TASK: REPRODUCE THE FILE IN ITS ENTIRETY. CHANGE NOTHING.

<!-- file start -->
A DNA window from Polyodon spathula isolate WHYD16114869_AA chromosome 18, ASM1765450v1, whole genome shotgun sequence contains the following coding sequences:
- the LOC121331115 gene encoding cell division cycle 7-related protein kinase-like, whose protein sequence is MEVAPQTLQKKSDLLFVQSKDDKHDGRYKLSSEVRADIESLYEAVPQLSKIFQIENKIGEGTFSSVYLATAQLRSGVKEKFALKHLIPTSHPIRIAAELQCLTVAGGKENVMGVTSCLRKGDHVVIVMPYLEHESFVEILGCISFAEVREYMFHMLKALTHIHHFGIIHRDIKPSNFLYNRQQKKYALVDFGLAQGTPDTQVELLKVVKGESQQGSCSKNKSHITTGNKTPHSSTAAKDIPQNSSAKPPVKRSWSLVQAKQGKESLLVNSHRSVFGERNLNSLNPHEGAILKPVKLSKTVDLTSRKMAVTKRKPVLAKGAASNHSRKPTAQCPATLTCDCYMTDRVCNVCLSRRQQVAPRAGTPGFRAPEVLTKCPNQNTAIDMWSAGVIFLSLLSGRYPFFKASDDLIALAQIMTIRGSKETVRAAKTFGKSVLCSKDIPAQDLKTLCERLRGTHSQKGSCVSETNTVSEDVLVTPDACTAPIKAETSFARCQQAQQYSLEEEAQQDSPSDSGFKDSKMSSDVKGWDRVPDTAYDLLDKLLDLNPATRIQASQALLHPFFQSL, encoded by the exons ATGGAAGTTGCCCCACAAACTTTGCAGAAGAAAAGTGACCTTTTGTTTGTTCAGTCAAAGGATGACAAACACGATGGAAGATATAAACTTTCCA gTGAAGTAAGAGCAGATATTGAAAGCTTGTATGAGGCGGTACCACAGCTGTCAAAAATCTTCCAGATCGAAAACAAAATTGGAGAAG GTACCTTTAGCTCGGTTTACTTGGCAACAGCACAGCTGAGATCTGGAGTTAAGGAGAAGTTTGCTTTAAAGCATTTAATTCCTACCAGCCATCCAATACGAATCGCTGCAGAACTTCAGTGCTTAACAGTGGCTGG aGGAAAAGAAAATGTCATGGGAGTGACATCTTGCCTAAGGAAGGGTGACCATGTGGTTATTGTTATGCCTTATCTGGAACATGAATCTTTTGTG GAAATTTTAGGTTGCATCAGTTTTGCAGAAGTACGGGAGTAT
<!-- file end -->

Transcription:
A DNA window from Polyodon spathula isolate WHYD16114869_AA chromosome 18, ASM1765450v1, whole genome shotgun sequence contains the following coding sequences:
- the LOC121331115 gene encoding cell division cycle 7-related protein kinase-like, whose protein sequence is MEVAPQTLQKKSDLLFVQSKDDKHDGRYKLSSEVRADIESLYEAVPQLSKIFQIENKIGEGTFSSVYLATAQLRSGVKEKFALKHLIPTSHPIRIAAELQCLTVAGGKENVMGVTSCLRKGDHVVIVMPYLEHESFVEILGCISFAEVREYMFHMLKALTHIHHFGIIHRDIKPSNFLYNRQQKKYALVDFGLAQGTPDTQVELLKVVKGESQQGSCSKNKSHITTGNKTPHSSTAAKDIPQNSSAKPPVKRSWSLVQAKQGKESLLVNSHRSVFGERNLNSLNPHEGAILKPVKLSKTVDLTSRKMAVTKRKPVLAKGAASNHSRKPTAQCPATLTCDCYMTDRVCNVCLSRRQQVAPRAGTPGFRAPEVLTKCPNQNTAIDMWSAGVIFLSLLSGRYPFFKASDDLIALAQIMTIRGSKETVRAAKTFGKSVLCSKDIPAQDLKTLCERLRGTHSQKGSCVSETNTVSEDVLVTPDACTAPIKAETSFARCQQAQQYSLEEEAQQDSPSDSGFKDSKMSSDVKGWDRVPDTAYDLLDKLLDLNPATRIQASQALLHPFFQSL, encoded by the exons ATGGAAGTTGCCCCACAAACTTTGCAGAAGAAAAGTGACCTTTTGTTTGTTCAGTCAAAGGATGACAAACACGATGGAAGATATAAACTTTCCA gTGAAGTAAGAGCAGATATTGAAAGCTTGTATGAGGCGGTACCACAGCTGTCAAAAATCTTCCAGATCGAAAACAAAATTGGAGAAG GTACCTTTAGCTCGGTTTACTTGGCAACAGCACAGCTGAGATCTGGAGTTAAGGAGAAGTTTGCTTTAAAGCATTTAATTCCTACCAGCCATCCAATACGAATCGCTGCAGAACTTCAGTGCTTAACAGTGGCTGG aGGAAAAGAAAATGTCATGGGAGTGACATCTTGCCTAAGGAAGGGTGACCATGTGGTTATTGTTATGCCTTATCTGGAACATGAATCTTTTGTG GAAATTTTAGGTTGCATCAGTTTTGCAGAAGTACGGGAGTAT